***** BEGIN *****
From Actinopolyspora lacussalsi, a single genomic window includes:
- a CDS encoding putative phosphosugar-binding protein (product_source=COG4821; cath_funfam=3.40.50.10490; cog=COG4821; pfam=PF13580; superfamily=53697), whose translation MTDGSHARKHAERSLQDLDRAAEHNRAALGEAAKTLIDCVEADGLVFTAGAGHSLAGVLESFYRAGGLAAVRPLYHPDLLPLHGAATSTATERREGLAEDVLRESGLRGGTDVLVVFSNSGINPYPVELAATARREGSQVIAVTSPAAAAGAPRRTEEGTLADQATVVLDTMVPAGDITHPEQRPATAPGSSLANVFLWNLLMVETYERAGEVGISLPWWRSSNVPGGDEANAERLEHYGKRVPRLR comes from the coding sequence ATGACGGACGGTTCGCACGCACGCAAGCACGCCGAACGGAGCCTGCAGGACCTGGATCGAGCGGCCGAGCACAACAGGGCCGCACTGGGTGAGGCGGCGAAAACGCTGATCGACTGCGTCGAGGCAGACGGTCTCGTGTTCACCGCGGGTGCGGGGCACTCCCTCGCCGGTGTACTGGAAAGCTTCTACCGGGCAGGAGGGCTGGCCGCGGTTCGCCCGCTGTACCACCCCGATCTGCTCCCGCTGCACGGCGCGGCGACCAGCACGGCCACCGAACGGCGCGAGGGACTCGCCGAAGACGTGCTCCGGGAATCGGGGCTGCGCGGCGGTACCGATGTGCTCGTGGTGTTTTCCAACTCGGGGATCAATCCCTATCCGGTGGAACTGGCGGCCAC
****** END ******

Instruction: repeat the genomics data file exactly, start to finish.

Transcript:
From Actinopolyspora lacussalsi, a single genomic window includes:
- a CDS encoding putative phosphosugar-binding protein (product_source=COG4821; cath_funfam=3.40.50.10490; cog=COG4821; pfam=PF13580; superfamily=53697), whose translation MTDGSHARKHAERSLQDLDRAAEHNRAALGEAAKTLIDCVEADGLVFTAGAGHSLAGVLESFYRAGGLAAVRPLYHPDLLPLHGAATSTATERREGLAEDVLRESGLRGGTDVLVVFSNSGINPYPVELAATARREGSQVIAVTSPAAAAGAPRRTEEGTLADQATVVLDTMVPAGDITHPEQRPATAPGSSLANVFLWNLLMVETYERAGEVGISLPWWRSSNVPGGDEANAERLEHYGKRVPRLR comes from the coding sequence ATGACGGACGGTTCGCACGCACGCAAGCACGCCGAACGGAGCCTGCAGGACCTGGATCGAGCGGCCGAGCACAACAGGGCCGCACTGGGTGAGGCGGCGAAAACGCTGATCGACTGCGTCGAGGCAGACGGTCTCGTGTTCACCGCGGGTGCGGGGCACTCCCTCGCCGGTGTACTGGAAAGCTTCTACCGGGCAGGAGGGCTGGCCGCGGTTCGCCCGCTGTACCACCCCGATCTGCTCCCGCTGCACGGCGCGGCGACCAGCACGGCCACCGAACGGCGCGAGGGACTCGCCGAAGACGTGCTCCGGGAATCGGGGCTGCGCGGCGGTACCGATGTGCTCGTGGTGTTTTCCAACTCGGGGATCAATCCCTATCCGGTGGAACTGGCGGCCAC